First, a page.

An Intern Explains What Hollywood Gets Wrong About Internships

It's not all coffee runs. (It is a lot of coffee runs, though.)

For many college students, an internship is the first step towards finding out what you actually want to do with your life. It’s the perfect way to gain real-world experience without the pressure of choosing a career, and over the years, internships have become a right of passage. In 2013, Forbes determined that 63 percent of university graduates participated in at least one internship by the time they graduated, which made them more likely to get hired by the same company post-completion.

Despite so many of us starting out as interns, especially in media and the entertainment industry, where paying dues while getting paid nothing is the norm, Hollywood’s vision of internships is completely outdated. From the utter embarrassment endured in Intern (2000), to the exaggerated adventures in The Internship (2013), Hollywood clearly doesn’t have its facts straight.

Luckily, Anne Hathaway’s latest movie, The Intern, is attempting to clear things up while simultaneously standing internships on their heads. The Intern follows a 70-year old divorcee, played by Robert De Niro, who takes on a senior internship at a fashion site. Although he’s a good deal older than the traditional candidate, he fits right in with the team.

To prepare for this guaranteed tear-jerker, we’re taking a look at all of the mistakes Hollywood has made when it comes to portraying internships.

  • Your boss becomes your BFF.

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    In most internship movies, the intern miraculously ends up becoming best friends with their boss, or even dating them. Could you have a super-cool boss who you actually get along with? Yes. Are they going to invite you to hang out with them after hours, completely unrelated to work? Unlikely. Also creepy.

  • No one respects your ideas.

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    On the big screen, it always looks like interns are slaving for bosses with power complexes who don’t really respect their ideas. In reality, intern bosses usually welcome their intern’s unique and youthful ideas, even when they aren’t actually used. Don’t be afraid to speak up!

  • You never stop moving. Ever.

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    In movies like Post Grad (2009) and Intern, the poor interns are always running around without a moment to themselves. Well, don’t tell the boss, but at real internships, just like any other job, there will always be downtime that you spend being completely unproductive. Still, interns should always make themselves as useful as possible. More often than not, somebody needs your help.

  • Interns are in constant competition with each other.

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    Interns are supposed to fight to be the best, right? Not exactly. If you come across an internship where you are a part of a team of interns, it’s just that, a team. Interns are generally asked to work together to achieve the exact same goal. A good intern always strives to be the best at a given task but not at the expense of their peers. Trust us, you’ll have plenty of time to make enemies in the field that you’ll be working in in the future. No need to start making them early.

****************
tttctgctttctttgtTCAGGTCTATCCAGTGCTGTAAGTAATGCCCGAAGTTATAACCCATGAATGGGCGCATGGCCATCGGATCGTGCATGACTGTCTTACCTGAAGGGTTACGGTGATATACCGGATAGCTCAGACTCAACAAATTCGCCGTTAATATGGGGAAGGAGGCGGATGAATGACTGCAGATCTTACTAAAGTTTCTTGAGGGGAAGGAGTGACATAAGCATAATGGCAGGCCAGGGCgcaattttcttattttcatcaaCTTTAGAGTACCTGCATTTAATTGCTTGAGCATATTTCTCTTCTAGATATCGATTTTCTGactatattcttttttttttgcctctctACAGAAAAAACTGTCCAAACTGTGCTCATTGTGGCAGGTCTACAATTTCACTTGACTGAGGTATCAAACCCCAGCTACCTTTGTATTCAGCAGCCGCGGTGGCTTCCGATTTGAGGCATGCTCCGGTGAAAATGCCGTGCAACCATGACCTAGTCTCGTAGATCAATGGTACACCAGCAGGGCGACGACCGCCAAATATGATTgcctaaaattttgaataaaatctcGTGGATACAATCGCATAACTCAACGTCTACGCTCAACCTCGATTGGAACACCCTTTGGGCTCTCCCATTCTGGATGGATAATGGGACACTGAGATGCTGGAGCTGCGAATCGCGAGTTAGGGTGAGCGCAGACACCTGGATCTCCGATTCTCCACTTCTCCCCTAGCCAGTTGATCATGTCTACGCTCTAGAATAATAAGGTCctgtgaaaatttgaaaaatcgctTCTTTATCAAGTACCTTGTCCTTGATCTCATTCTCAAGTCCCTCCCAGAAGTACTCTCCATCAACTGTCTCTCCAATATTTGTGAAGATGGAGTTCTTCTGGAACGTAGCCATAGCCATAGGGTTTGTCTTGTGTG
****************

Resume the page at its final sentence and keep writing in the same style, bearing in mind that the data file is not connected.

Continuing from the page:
• Internships are easy to land.

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    In The Internship, Vince Vaughn and Owen Wilson’s characters send in an interview video filled with blunders and—BAM!—they land one of the most prestigious internships in the country. Those of us who have done internships know the the process is more like: Apply to 50 internships, get called back by two.

  • Bigger is always better.

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    Hollywood makes it look like the bigger the company is, the better your experience will be. It’s true that some company names hold more weight than others, but let’s keep it real: A small local newsroom functions much the same as the New York Times. And more often than not, an intern will walk away with a bigger portfolio after working with a smaller team where they’re allowed to contribute more. So, don’t sweat the name.

  • If you do an awesome job as an intern, you automatically land a job.

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    This is what everyone hopes for, but it doesn’t always happen. It doesn’t mean that you sucked as an intern or weren’t appreciated. Sometimes companies just don’t have space for new hires, or there are too many applicants. Not every company is throwing jobs at you after you complete the internship, so when it does happen it’s a cause for celebration.

  • You make perpetual coffee runs.

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    OK, this one isn’t completely a lie. When you’re hard at work, caffeine is a necessity. Luckily, most bosses are nice enough to offer the interns some coffee as well and it isn’t the only job an intern has to do. (Sometimes you get to pick up dry cleaning, too.)

New York mind, L.A. heart, Greek hair.
@cwigginout